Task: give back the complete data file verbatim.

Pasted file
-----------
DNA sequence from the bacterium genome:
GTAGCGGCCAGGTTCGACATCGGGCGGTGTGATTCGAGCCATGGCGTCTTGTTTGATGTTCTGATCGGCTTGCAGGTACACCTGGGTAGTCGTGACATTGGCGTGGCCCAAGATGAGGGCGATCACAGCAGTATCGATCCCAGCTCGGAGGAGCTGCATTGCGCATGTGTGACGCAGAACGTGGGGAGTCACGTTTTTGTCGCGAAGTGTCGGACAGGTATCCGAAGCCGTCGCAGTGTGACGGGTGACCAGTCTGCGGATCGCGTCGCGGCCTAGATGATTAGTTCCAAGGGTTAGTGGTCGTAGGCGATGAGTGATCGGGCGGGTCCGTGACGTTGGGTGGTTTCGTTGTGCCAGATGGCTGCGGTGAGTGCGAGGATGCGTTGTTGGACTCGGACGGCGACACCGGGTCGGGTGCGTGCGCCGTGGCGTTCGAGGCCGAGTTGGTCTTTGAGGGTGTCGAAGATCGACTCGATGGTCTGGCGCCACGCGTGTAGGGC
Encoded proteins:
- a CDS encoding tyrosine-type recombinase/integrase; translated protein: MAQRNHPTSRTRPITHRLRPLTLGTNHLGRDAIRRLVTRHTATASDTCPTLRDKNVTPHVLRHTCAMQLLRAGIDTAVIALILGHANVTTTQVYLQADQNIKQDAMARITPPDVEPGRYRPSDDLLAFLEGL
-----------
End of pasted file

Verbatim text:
DNA sequence from the bacterium genome:
GTAGCGGCCAGGTTCGACATCGGGCGGTGTGATTCGAGCCATGGCGTCTTGTTTGATGTTCTGATCGGCTTGCAGGTACACCTGGGTAGTCGTGACATTGGCGTGGCCCAAGATGAGGGCGATCACAGCAGTATCGATCCCAGCTCGGAGGAGCTGCATTGCGCATGTGTGACGCAGAACGTGGGGAGTCACGTTTTTGTCGCGAAGTGTCGGACAGGTATCCGAAGCCGTCGCAGTGTGACGGGTGACCAGTCTGCGGATCGCGTCGCGGCCTAGATGATTAGTTCCAAGGGTTAGTGGTCGTAGGCGATGAGTGATCGGGCGGGTCCGTGACGTTGGGTGGTTTCGTTGTGCCAGATGGCTGCGGTGAGTGCGAGGATGCGTTGTTGGACTCGGACGGCGACACCGGGTCGGGTGCGTGCGCCGTGGCGTTCGAGGCCGAGTTGGTCTTTGAGGGTGTCGAAGATCGACTCGATGGTCTGGCGCCACGCGTGTAGGGC
Encoded proteins:
- a CDS encoding tyrosine-type recombinase/integrase; translated protein: MAQRNHPTSRTRPITHRLRPLTLGTNHLGRDAIRRLVTRHTATASDTCPTLRDKNVTPHVLRHTCAMQLLRAGIDTAVIALILGHANVTTTQVYLQADQNIKQDAMARITPPDVEPGRYRPSDDLLAFLEGL